I am 4 days post-op (in 4 hrs) and doing fabulous. We are all different patients, but Mercy Mt Shasta and staff is the best hospital I’ve ever been in and Dr Ure’s office staff is stellar. Don’t let the small town keep you away. The hospital is the cleanest and pristine and nursing staff has a lot of ortho experience. Here’s my story, but feel free to get back to me with questions. The more knowledge you have going in the more relaxed you will be. Their pre-surgical joint class is an all-day affair but you get to meet the nursing and therapy staff and they get to know you. It also included lunch, pre-admit, lab work, and discharge planning. The staff is totally committed to you and your care/recovery. They are fun and personal – I knew all about their families, etc. by the time I left, and they mine. The OR nurse John Palmer even took photos, at my request, of the surgery and made me a CD – way cool! Don’t get me wrong, there’s a lot of work to do after surgery. For me, the first 6 hours after surgery your spinal is still in effect so really no pain. Thereafter, until 24 hrs post-op, was a bummer for me. Nausea/vomiting, feeling comfortable in bed, etc. I only used the PCA (patient controlled analgesic) for pain 4 times then went to extra strength Tylenol. I don’t do well with heavy meds and I really didn’t need them. That has a lot to say about the surgeon and his technique. Yes it’s uncomfortable, tender and sore, but not super painful. At 24 hrs I had in-bed therapy and got out of bed and stood with a walker, but that was it for the afternoon. At this point you are asking “was I right to go through this?”, but just wait until the next day – wow! By the next morning I WAS A DIFFERENT PERSON. I had bed therapy and started to walk with a walker, not very far grant you, but it really felt good to move your legs. You are hooked up to 5 external devices that slowly are removed; mine by the end of day 2. You have your incision blood drain, which is re-infused if 300cc or more is collected. I luckily only incurred 250cc’s – another feather in the surgeon’s cap I think. Of course there’s your IV with antibiotics and fluids, foley catheter, TED hose, and your calf-squeezers that apply continuous massage via air. By 48 hours I was taking short walks in the hall, with the walker, and got outside for fresh mountain air and beautiful scenery. I enjoyed a tasty Chef’s Salad (ask for it) that evening and began eating more, which really helps! All the staff was surprised at my 24 hours of progress and I began preparing to leave the hospital the next morning as long as I was released from therapy. Cleared medically to discharge, but still needed the blessing of therapy, I was able to SHOWER. Dr Ure uses sub-cutanious sutures with a telfa pad and waterproof cover, another plus. I was sent home with extra supplies to change the dressing if it did indeed get wet. I still cover it with a towel during showering though. After showering I was up with therapy walking a much longer distance, with proper posture, and clear to make the 6 hour drive home to Merced CA – whoohoo!! It was comical getting in and out of the Yukon but the ride fairly comfortable. The key was frequent stops, moving your leg, and iPOD tunes of course. Once home it was very nice to have all your assistive devices already there and set up. Here’s my list of have-to-haves: Walker, reacher/grabber, sock aid (I took to hospital), shower chair, raised toilet seat with handles, straight-back chair with handles, wet wipes, hand-held shower head, bed tray, Standard Size reusable ice pack. Dr Ure’s office wrote a prescription ahead of time so the durable medical equipment items could be ordered and at home before I left for Mount Shasta. Of course I have a LONG way to go but you truly see daily progress at this point. Today I am walking-through my steps, actually a stride, with the walker and can almost get myself in/out of bed – every thing is in slow motion and takes forever to accomplish! You will definitely need help at home, not sure for how long, so be sure that is in place. That’s my story for now but will post weekly update on Surface Hippy and the Yahoo Discussion Group 🙂 My husband was concerned initially by my location selection, small town and all, but quickly got on board with my decision. Without all the input from everyone on this and the Yahoo Board I could of not made the right decision for me; my thanks go out to everyone who provided information and supported me!!! Melissa Martin Merced CA L BHR Ure 10/10/07 My 20-day update I have been waiting for some dramatic change to occur but realized that I’m down to a snails-crawl with improvements lately. I still just take Tylenol but only a few time a day rather than every four hours. I just can’t seem to get onto one crutch and cannot bear much weight on the leg. Paul (my PT) passed along a weight-bearing exercise that should help – see below if you are not aware of it yet. As far as encouraging weight bearing on the surgical leg, try standing straight and tall in your walker with hands positioned above the handles of the walker. Use your hands on the walker ONLY as a safety net. Shift you weight slowly back and forth from one leg to the other. As you shift your weight to your surgical leg make sure that your hips and shoulders both move over the leg. This is what occurs on your non-surgical leg. Look in a mirror if you feel you are compensating. This technique allows you to confidently find how much weight you can put on the leg. Using a scale under the surgical leg will allow you to objectify the process. If you use a scale, make sure your non-surgical leg is standing on a phone book or piece of wood equally as high as the scale so you are standing on level ground, so to speak. I can definitely tell if I over do it as my knee hurts like heck at the end of the day. Also, if I sit too much, or at the wrong angle, I am uncomfortable at night. I still wake up every three hours and am very stiff. I take a short stroll and use the bathroom, then back to sleep. I suppose I walk about 400′ or so at a time, during the day, but need to hit the streets rather than just right around the house. I live on an acre lot so it will be easy to log feet in the neighborhood. It doesn’t hurt to sit on the toilet anymore, and I can do my morning routine, including showering, alone now (as of day 14). Doug took me to the store Saturday and it was still very difficult to get in/out of the Yukon. I was thinking I might drive this week but that’s not happening seeing I can’t get into the car alone; a downfall of an SUV I suppose. I prefer the forearm crutches to the walker, unless I’m needing to move stuff around then my big bag on my walker is the best. Tips: Taking the dogs food, in a baggie to the bowl, works great. Keep the phone with you in a bag attached to your walker or crutches. Even if there is no one around to tie your shoe you can loosely tie the laces then use a long-handled shoehorn to slip the shoe on. You should be able to bring the non-operated leg up to tie that side 🙂 Each day I look for a little improvement and remember back to the early days to reinforce that yes, I am getting better. Good luck to everyone, this is amazing to say the least! Melissa Martin LBHR Ure 10/10/07 4-Weeks Post-Op The visit with Dr. Ure was fun and informative. As a couple of you know I was determined to walk into the appointment on ONE crutch and I did accomplish that. The day before I just did it, and I suppose I was just chicken. As long as my body alignment and posture is good it does not hurt AT ALL. As of today I’m doing about 1/2 my walking on one crutch and the other 1/2 on two. When Dr. Ure saw me he asked “when are you getting rid of the other one?” – he’s too funny! I first asked Dr. Ure to explain what my OA looked like and how it had progressed. The morning after surgery when he checked on me, I was feeling just awful and couldn’t think of questions to ask. He said that the damage was not bad, but average, and it made the surgery easier than having to try and repair extensive damage if I had waited too much longer. The time was right! The x-rays look perfect, beautiful I might add and made me smile. He pointed out that there was about a 1/8′ gap between the cup and the bone, in just a small portion, that will no longer exist once the bone grows into the cup and at six week I do not need to observe the hip precautions – I’m going to work on tying my own shoes 🙂 Regarding PT – at 6 weeks post-op I’ll be good to go. His office will fax the Rx to the therapy office of my choice. I asked about aqua therapy and he was not pro/con; again my choice. I feel I will only need help regaining ROM and strengthening – pretty boring. I have a dental cleaning in a few weeks and he recommends following the ADA guidelines for antibiotic use, he thought a three-day dose, so I will be in touch with my DDS. FYI the ADA guidelines are 2 years following hip surgery. I shared with him how quickly the leg length is decreasing and since I started using one crutch I notice very little; I’m thinking less than 1/4′. I wear orthotics in both shoes, to help with ankle pain after a calcaneous fx many years ago. If there is still a length difference in about two months the podiatrist could adjust my inserts accordingly. BHR ID Card: I asked about obtaining my serial numbers for the devices and he said that is a VERY good idea in the event there would ever have to be a revision, etc., as the surgeon would need to know what size the devices are. His office can get me the information. Note: Denise in his office did fax me copies of my device information. My next follow up will not be for one year post-op. I will not need to personally see him, but he would like an x-ray at a minimum. On my way home to Merced I actually WALKED (with crutches) the Sacramento Zoo, for two hours, with my daughter and granddaughter as I felt using a wheel chair would be a step back. Thank goodness my 21 month old granddaughter walks slow, and I really surprised myself. The hard part of the zoo was getting into the little train that drove around the zoo, not to mention the tiny low seat – oh my! I’m feeling so much better, more energetic, no Tylenol at all, back on my side of the bed, sleeping on my non-op side, incision tenderness just about gone, easier getting in/out of the Yukon, and I’ll be taking a test drive tomorrow; I’m sure I’ll be fine (I was)! It’s hard to believe everything that has happened in only four weeks. 6-Weeks Post-Op Every two weeks just gets better! I returned to work about five-six hours a day the week of Thanksgiving then will have four days off. Other than feeling exhausted my hip is great. I noticed many more muscles that need improvement after working in my desk chair and moving around – oh my! I’m on one crutch exclusively and it’s great to have that extra hand free. I ride the stationary bike daily for about six minutes and am increasing the time daily; I love the way the muscles feel when they are truly working correctly. On Thanksgiving day, feeling SO thankful for my new hip, I took several unassisted steps – it didn’t hurt! My muscles still need more strengthening to support me for any distance but it was good. I’m closer to tying my shoe and am quicker moving around these days. Life is really getting better!! FOUR MONTHS I am now 4 month post-op and rarely think about my hip. What I didn’t realize was how different my life had become pre-op. I am continually active again and quick in my actions – that was not the case before my new BHR. My ROM now exceeds the normal ranges and all the therapists cannot believe how quick I recovered. Given they are use to older THR patients, and had not had a HR patient before me, they are all on the bandwagon for the HR procedure! They all have Dr Ure’s name now The one area I continue to work on is putting more weight on the leg. Tasks such as lifting a laundry basket, 40 lb dog food bag, or heavy objects, remind me that I am still healing. I find daily exercise, in some fashion, absolutely necessary to stay on track; if I don’t my hip will become stiff and noticable. I continue to walk, ride a stationary bike, and complete my exercises learned post-op and during therapy – this is a constant reminder of how far I’ve come – it’s quite a motivating factor. My husband Doug will head to Whistler in a couple weeks, this year without me, but next year I’ll be skiing the glacier with him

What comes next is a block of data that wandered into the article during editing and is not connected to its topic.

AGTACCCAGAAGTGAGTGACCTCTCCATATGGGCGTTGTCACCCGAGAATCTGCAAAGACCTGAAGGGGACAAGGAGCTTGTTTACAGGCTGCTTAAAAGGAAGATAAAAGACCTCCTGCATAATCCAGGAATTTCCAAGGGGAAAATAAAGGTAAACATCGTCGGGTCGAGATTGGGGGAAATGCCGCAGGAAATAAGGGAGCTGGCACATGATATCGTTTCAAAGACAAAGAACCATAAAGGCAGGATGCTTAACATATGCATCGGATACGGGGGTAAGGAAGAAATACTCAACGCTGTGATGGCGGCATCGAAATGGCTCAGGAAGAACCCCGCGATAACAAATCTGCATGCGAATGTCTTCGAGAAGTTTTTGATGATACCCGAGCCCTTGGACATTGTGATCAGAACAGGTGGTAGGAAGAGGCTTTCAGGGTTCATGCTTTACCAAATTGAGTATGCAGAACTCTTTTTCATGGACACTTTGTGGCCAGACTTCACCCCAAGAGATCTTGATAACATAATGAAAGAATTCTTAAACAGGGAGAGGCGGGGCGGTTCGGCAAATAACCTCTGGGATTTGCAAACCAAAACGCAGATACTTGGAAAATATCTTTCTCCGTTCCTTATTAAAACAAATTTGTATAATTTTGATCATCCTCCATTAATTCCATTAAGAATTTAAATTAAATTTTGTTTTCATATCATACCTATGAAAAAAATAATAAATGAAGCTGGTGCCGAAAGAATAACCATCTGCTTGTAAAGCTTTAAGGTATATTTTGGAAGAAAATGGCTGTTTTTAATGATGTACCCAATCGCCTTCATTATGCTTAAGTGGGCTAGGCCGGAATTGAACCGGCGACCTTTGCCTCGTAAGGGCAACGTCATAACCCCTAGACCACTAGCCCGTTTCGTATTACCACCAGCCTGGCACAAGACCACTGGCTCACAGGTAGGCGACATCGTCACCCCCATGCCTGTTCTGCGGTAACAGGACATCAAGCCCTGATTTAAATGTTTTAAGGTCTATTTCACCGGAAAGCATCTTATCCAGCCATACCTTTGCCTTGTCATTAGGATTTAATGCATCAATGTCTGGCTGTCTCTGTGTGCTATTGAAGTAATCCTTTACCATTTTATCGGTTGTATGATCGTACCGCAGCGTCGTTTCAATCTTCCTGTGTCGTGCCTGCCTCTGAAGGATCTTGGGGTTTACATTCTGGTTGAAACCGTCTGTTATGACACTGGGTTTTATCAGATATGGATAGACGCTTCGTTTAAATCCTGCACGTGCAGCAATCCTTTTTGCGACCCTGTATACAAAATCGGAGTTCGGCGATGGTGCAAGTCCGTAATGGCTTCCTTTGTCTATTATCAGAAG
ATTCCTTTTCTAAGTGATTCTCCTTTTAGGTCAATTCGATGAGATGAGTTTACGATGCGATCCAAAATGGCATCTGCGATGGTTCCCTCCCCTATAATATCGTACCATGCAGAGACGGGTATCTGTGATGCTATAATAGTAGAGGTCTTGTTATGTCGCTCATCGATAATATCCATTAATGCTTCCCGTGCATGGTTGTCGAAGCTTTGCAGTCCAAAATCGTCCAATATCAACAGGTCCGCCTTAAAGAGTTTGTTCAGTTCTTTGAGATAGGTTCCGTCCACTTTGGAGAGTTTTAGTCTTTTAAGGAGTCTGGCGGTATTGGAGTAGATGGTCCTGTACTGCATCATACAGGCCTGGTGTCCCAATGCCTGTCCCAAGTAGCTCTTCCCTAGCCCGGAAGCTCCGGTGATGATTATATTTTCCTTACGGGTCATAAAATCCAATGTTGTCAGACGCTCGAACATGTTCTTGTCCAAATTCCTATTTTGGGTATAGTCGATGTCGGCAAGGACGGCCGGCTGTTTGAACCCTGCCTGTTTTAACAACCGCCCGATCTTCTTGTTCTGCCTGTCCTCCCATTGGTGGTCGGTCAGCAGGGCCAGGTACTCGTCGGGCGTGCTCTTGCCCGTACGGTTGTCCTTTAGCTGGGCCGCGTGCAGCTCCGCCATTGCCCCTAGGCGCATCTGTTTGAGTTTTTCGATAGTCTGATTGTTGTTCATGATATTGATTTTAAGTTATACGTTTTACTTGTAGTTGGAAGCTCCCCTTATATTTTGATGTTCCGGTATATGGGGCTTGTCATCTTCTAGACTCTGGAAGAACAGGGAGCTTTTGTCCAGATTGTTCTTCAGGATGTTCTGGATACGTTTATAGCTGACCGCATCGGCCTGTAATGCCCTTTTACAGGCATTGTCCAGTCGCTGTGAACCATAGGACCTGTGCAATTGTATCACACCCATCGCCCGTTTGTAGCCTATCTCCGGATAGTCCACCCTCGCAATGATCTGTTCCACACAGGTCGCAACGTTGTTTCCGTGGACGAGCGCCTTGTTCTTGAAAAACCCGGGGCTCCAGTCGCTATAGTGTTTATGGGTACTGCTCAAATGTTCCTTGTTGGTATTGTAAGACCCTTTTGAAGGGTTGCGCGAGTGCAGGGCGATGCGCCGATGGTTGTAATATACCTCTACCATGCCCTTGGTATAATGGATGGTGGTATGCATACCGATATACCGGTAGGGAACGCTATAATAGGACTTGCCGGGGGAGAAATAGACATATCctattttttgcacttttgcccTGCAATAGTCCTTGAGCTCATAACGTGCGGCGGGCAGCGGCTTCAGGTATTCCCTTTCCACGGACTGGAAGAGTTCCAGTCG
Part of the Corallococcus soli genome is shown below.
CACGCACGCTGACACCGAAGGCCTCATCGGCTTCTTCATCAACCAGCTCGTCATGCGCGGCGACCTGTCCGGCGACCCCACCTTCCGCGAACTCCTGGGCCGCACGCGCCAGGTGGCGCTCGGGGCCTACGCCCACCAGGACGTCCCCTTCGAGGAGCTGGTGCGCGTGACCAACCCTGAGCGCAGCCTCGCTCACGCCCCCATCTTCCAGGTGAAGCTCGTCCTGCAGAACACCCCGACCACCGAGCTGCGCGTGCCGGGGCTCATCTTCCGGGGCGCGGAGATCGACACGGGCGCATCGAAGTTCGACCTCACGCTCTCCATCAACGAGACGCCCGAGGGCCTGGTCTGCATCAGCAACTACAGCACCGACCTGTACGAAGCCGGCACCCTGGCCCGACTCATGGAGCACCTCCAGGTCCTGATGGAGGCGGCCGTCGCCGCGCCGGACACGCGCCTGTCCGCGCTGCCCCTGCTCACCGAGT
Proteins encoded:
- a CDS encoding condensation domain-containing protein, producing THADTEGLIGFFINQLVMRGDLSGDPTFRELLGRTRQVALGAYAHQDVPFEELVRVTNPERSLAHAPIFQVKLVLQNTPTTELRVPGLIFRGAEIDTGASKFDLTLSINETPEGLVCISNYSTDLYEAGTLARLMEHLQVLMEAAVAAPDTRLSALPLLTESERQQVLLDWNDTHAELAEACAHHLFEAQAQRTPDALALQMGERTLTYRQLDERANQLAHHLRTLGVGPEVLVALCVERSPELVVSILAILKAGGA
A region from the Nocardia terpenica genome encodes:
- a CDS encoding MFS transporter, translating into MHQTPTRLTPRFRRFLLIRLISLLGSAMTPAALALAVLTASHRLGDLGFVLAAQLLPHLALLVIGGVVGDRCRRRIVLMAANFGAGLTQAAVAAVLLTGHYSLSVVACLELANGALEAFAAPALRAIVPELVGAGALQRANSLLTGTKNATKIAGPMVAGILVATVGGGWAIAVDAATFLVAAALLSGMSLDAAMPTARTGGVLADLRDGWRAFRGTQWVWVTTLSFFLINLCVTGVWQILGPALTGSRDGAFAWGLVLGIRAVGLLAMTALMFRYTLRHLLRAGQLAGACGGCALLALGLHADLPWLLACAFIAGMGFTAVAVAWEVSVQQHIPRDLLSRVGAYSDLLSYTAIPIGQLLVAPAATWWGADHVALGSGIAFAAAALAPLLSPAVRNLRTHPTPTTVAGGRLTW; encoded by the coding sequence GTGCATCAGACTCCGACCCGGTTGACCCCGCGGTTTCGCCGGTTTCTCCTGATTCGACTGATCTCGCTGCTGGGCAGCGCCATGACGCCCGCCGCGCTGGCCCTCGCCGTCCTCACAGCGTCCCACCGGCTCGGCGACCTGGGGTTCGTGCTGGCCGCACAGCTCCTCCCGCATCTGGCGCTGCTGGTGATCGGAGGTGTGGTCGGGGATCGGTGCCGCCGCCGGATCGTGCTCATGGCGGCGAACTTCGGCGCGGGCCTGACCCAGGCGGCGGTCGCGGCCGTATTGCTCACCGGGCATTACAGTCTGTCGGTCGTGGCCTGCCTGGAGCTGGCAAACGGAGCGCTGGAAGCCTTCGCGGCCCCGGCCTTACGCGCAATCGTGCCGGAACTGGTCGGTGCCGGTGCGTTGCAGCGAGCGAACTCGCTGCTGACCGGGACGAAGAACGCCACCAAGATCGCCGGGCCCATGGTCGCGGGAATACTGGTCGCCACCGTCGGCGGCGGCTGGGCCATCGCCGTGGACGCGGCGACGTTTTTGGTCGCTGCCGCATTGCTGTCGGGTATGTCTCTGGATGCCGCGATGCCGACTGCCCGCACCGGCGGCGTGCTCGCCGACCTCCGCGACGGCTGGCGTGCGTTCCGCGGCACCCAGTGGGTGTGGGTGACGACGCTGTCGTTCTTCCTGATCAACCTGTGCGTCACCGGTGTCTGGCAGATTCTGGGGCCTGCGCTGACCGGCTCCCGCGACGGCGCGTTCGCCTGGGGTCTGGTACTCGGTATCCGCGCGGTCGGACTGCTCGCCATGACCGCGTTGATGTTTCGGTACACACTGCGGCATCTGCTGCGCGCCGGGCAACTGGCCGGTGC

21 MONTHSOver the last couple of months I began to occasionally have some mild groin pain and popping of the hip. I contacted Dr Ure and x-rays were ordered. After nearly two months, and several phone calls to his office for the results, Dr Ure finally contacted me. Per his chart document he stated that the x-rays “show components to be in satisfactory position and alignment without evidence of loosening or other failure. There is, however, some mild narrowing of the femoral neck.” He also noted “some degree of discomfort with resurfacing is not uncommon in the smaller size ranges such as what she has.” He instructed me to contact him if pain or discomfort increases. 4 YEARS – THE HONEYMOON IS OVER The last two years have brought increasing groin pain, instability, and popping/clunking on a regular basis. Two months before my 4th anniversary I became so alarmed at the consistent instability that I contacted Dr Ure as well as patient advocate, Vicky Marlow, for direction. Vicky recommended x-rays and cobalt and chromium blood tests, which I coordinated with my PCP. I found out that Dr Ure had had relocated to Port Angeles, Washington, from Mt Shasta, California. Dr Ure returned my call, and explained that since my surgery it has become apparent that misaligned cups are causing issues and that my smaller size is no longer a positive as once thought. He recommended a surgeon in Los Angeles who enjoys “challenges” in the event I needed surgery. I offered to send him my x-rays once received, and he provided me with his email. That was the last I heard from him and I am extremely disappointed at his unprofessionalism when he did not reply after I sent my x-rays twice. It was obvious, from the x-rays over the years, that there were problems from the day of my BHR, at year two, and year four. After I had my x-rays and lab work in hand Vicky had several surgeons review them for possible causes of my pain and instability. The following are excerpts from the surgeon’s emails:
- She needs a revision ASAP before the neck on the femur breaks
- Neck narrowing due to high ions and there will be some acetabular osteolysis at revision. Yes, early revision is indicated
- The inclination and version angles are high to start with. The cup appears to have migrated
- At the time my BHR was implanted the acetabular was prepared too deep which left a void between the cup and acetabular. Sometime, during the first two years, the cup tipped into a position of excessive anteversion (malpositiones).
- My revision surgeon, Dr Scott Ball, felt the femoral neck narrowing was due to excessive wear of the device following the tipping of the cup, causing metallosis, and subsequent osteolysis.